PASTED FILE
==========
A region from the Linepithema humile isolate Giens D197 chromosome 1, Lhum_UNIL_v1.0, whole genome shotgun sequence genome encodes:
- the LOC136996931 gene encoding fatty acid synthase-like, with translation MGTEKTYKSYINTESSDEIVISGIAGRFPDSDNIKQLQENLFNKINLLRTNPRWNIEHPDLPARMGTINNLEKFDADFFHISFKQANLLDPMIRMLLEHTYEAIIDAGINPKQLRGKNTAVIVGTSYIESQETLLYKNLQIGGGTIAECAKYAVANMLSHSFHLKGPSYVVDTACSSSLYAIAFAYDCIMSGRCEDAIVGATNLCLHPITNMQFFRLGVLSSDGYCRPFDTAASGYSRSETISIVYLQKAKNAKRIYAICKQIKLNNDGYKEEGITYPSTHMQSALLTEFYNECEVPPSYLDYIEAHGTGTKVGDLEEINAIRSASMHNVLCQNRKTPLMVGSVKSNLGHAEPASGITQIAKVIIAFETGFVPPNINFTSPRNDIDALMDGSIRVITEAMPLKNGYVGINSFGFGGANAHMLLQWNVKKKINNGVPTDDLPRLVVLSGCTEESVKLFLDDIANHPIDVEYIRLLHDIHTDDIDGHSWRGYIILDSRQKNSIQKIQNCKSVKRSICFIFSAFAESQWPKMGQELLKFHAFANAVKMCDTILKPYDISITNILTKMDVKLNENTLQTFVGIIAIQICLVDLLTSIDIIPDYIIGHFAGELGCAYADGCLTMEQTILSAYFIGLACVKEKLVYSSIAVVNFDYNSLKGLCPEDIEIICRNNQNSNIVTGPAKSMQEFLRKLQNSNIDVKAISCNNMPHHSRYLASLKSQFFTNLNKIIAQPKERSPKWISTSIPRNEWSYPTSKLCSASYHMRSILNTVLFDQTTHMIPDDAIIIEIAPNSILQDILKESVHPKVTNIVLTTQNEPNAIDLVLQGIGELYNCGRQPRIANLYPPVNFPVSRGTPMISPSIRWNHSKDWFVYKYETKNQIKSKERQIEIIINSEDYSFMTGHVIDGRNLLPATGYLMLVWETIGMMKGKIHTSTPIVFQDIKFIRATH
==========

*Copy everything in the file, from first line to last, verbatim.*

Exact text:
A region from the Linepithema humile isolate Giens D197 chromosome 1, Lhum_UNIL_v1.0, whole genome shotgun sequence genome encodes:
- the LOC136996931 gene encoding fatty acid synthase-like, with translation MGTEKTYKSYINTESSDEIVISGIAGRFPDSDNIKQLQENLFNKINLLRTNPRWNIEHPDLPARMGTINNLEKFDADFFHISFKQANLLDPMIRMLLEHTYEAIIDAGINPKQLRGKNTAVIVGTSYIESQETLLYKNLQIGGGTIAECAKYAVANMLSHSFHLKGPSYVVDTACSSSLYAIAFAYDCIMSGRCEDAIVGATNLCLHPITNMQFFRLGVLSSDGYCRPFDTAASGYSRSETISIVYLQKAKNAKRIYAICKQIKLNNDGYKEEGITYPSTHMQSALLTEFYNECEVPPSYLDYIEAHGTGTKVGDLEEINAIRSASMHNVLCQNRKTPLMVGSVKSNLGHAEPASGITQIAKVIIAFETGFVPPNINFTSPRNDIDALMDGSIRVITEAMPLKNGYVGINSFGFGGANAHMLLQWNVKKKINNGVPTDDLPRLVVLSGCTEESVKLFLDDIANHPIDVEYIRLLHDIHTDDIDGHSWRGYIILDSRQKNSIQKIQNCKSVKRSICFIFSAFAESQWPKMGQELLKFHAFANAVKMCDTILKPYDISITNILTKMDVKLNENTLQTFVGIIAIQICLVDLLTSIDIIPDYIIGHFAGELGCAYADGCLTMEQTILSAYFIGLACVKEKLVYSSIAVVNFDYNSLKGLCPEDIEIICRNNQNSNIVTGPAKSMQEFLRKLQNSNIDVKAISCNNMPHHSRYLASLKSQFFTNLNKIIAQPKERSPKWISTSIPRNEWSYPTSKLCSASYHMRSILNTVLFDQTTHMIPDDAIIIEIAPNSILQDILKESVHPKVTNIVLTTQNEPNAIDLVLQGIGELYNCGRQPRIANLYPPVNFPVSRGTPMISPSIRWNHSKDWFVYKYETKNQIKSKERQIEIIINSEDYSFMTGHVIDGRNLLPATGYLMLVWETIGMMKGKIHTSTPIVFQDIKFIRATH